There’s nothing like going to your own church on Sabbath. It’s a comfortable because you enjoy worshipping God with people you know.
There’s also nothing like visiting a church far from home. Imagine visiting this little church in Sojwe (pronounced SO-jay) in Botswana. This would be a real privilege because your mission offerings have helped to build this church.
First, you should plan to get there before Sabbath school starts, or you won’t have a place to sit. The membership is growing fast, so they will need to buy more chairs soon. Adults and children are seated together for song service. There is no piano, but they don’t really need one. The song leader keeps time by thumping her Bible. Everyone seems to know all the words to each hymn. They sing in loud, full voices with lots of harmony.
When it is time to divide for classes, the children pick up their blue plastic chairs, head outdoors and arrange themselves under a shade tree. The teenagers take their chairs and sit beside the termite hill. When it’s time for church, the kids pick up their chairs and head back inside.
On the Sabbath we visited, there were only two cars in the large dirt parking lot. One member rode a bicycle to church, but everyone else walked.
The members are quick to greet each other and welcome any visitors. With a little practice you can learn the proper way to greet someone in Botswana. It’s a triple handshake: a handshake, a thumbshake, and a handshake. At the same time, place your left hand on your right arm, just below the elbow. (This comes from a long tradition of showing that you come in peace and carry no weapons.) Accompany this with a quick curtsy or a bow to accomplish a polite greeting. It’s actually very dignified, once you get it sorted out.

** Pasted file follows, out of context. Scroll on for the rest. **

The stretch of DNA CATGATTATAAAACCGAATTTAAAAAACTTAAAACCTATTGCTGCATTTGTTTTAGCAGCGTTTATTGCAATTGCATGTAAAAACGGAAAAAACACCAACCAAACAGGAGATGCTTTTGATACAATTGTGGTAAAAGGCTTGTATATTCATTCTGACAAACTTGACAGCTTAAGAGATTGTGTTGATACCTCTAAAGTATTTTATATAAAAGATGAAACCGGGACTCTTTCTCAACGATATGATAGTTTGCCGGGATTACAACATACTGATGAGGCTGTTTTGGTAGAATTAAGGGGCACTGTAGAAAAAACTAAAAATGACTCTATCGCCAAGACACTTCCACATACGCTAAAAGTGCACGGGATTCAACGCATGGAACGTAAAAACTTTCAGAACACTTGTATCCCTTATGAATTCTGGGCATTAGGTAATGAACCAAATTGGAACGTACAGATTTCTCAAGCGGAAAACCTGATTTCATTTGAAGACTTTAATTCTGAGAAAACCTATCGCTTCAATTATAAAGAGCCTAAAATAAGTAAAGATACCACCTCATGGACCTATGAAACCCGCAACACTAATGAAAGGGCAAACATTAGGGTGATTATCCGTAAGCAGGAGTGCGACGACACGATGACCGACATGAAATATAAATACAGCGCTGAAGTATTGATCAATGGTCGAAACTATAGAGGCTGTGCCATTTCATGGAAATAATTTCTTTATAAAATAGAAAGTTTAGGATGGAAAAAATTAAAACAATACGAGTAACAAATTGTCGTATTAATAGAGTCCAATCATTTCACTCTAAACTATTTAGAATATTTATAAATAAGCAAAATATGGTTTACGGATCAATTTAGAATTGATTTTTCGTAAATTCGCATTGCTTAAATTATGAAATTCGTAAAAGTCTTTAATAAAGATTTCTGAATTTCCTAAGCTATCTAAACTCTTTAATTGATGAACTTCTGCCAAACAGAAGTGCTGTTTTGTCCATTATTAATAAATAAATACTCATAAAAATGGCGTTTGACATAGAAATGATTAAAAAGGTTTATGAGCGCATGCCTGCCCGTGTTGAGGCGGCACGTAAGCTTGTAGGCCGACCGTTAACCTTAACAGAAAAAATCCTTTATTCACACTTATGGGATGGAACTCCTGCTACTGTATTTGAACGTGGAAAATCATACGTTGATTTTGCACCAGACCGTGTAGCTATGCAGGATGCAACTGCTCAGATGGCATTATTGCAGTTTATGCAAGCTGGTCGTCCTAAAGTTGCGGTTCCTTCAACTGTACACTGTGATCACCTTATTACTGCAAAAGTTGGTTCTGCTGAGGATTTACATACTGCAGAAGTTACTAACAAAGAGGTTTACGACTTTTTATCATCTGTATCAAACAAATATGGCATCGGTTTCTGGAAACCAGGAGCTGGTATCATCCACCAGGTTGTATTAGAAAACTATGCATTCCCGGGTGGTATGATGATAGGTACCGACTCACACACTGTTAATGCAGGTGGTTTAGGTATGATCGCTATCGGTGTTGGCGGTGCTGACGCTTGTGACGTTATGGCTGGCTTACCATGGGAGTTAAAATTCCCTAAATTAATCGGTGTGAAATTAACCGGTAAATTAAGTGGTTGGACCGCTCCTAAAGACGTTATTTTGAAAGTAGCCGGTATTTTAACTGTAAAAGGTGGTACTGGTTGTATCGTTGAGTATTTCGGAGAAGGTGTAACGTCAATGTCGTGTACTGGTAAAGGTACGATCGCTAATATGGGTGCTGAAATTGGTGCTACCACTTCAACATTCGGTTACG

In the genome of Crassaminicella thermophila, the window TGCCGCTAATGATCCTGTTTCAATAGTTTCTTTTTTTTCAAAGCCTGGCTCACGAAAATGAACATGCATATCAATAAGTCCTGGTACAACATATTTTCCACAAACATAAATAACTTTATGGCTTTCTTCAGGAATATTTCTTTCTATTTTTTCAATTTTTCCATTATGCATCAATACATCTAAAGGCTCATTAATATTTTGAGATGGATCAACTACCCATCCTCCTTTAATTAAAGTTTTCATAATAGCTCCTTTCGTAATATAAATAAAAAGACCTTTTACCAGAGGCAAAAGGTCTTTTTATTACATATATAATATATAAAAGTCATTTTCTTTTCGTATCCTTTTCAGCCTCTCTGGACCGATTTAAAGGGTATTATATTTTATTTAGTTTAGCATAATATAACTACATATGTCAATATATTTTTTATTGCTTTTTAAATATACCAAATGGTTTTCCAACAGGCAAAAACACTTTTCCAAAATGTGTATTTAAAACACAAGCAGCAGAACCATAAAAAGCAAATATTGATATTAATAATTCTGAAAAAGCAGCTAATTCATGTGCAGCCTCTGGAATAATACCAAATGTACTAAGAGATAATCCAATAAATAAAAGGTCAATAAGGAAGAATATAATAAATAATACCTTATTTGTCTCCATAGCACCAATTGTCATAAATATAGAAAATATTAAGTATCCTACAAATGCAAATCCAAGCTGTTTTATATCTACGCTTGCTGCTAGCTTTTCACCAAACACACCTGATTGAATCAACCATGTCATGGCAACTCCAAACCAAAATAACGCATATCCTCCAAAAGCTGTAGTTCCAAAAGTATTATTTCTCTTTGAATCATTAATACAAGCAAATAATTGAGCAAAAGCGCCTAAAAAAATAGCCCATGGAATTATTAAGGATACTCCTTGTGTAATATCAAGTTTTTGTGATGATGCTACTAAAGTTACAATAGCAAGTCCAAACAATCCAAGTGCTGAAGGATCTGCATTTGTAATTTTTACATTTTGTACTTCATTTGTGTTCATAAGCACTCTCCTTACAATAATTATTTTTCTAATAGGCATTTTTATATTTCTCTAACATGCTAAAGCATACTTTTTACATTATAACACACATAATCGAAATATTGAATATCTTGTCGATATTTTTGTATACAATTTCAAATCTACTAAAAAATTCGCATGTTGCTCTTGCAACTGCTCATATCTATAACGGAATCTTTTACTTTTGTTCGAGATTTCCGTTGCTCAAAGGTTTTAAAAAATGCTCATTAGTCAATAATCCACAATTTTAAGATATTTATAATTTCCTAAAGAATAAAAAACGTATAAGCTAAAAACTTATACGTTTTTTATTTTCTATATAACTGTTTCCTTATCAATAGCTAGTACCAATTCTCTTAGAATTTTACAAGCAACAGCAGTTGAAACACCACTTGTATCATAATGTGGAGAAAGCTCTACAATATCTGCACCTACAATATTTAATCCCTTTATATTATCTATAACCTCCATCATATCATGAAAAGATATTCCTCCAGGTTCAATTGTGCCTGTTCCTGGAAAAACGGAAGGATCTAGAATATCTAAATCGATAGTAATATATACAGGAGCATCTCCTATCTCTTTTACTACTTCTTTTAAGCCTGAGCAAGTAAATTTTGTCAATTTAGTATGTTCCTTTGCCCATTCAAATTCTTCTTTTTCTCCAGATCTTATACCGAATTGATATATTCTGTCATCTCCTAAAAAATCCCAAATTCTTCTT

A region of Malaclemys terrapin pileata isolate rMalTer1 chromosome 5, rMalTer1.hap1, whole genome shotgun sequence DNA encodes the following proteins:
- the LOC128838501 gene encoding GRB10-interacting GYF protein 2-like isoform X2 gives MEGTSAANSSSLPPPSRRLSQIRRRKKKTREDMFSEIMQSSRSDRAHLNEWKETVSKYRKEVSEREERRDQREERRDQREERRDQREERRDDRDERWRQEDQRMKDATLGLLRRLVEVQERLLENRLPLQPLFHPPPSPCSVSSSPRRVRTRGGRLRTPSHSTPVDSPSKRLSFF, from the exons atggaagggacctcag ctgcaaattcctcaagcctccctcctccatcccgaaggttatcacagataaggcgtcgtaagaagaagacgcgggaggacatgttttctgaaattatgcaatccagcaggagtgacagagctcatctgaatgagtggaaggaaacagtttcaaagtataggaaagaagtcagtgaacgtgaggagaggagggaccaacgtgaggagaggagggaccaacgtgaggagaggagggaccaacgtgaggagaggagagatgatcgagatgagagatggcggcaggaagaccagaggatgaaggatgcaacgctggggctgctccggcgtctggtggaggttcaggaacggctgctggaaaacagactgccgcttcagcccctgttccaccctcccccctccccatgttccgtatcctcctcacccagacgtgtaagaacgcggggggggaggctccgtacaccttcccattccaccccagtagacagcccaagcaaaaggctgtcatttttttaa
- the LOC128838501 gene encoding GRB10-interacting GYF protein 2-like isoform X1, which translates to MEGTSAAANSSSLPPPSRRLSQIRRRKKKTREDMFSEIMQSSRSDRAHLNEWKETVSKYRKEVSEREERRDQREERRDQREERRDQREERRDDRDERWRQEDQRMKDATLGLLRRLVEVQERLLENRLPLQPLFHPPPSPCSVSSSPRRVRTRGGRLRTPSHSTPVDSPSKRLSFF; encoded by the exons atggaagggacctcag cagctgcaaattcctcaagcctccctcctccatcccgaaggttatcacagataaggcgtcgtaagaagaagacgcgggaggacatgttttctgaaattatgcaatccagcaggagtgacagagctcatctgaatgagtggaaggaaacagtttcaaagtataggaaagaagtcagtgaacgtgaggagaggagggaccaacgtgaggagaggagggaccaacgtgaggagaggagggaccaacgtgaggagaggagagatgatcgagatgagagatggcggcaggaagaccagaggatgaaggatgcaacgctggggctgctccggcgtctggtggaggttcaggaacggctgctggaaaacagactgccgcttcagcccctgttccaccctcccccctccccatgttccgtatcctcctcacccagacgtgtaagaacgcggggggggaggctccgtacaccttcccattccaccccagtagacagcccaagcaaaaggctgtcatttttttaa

You might wonder about the metal bowl in the back of the church.Now and then someone will leave their seat, pick up the bowl, and go outside.Then they come back and return the bowl to its designated spot. After church, you’ll know exactly what it is for.
It’s very hot during the day in Botswana. Fortunately, there is a tap with running water outside. The metal bowl is used as a cup to take a drink. If there is a lineup, just pass the bowl along to the next person. Water is very precious in this dry country, so no one ever wastes a drop. Since nearly everyone has to walk home after church, it is important to have a good drink before starting back.
No matter how far away you are from home, there are certain things that make you feel at ease.The stars at night look like the stars you see at home. A smile and a friendly wave makes you feel good inside. A warm welcome at any Adventist church where you can worship God makes you thankful to be part of a worldwide church family.
Remember to offer a friendly welcome to visitors at your church. You never know how far from home they may be.
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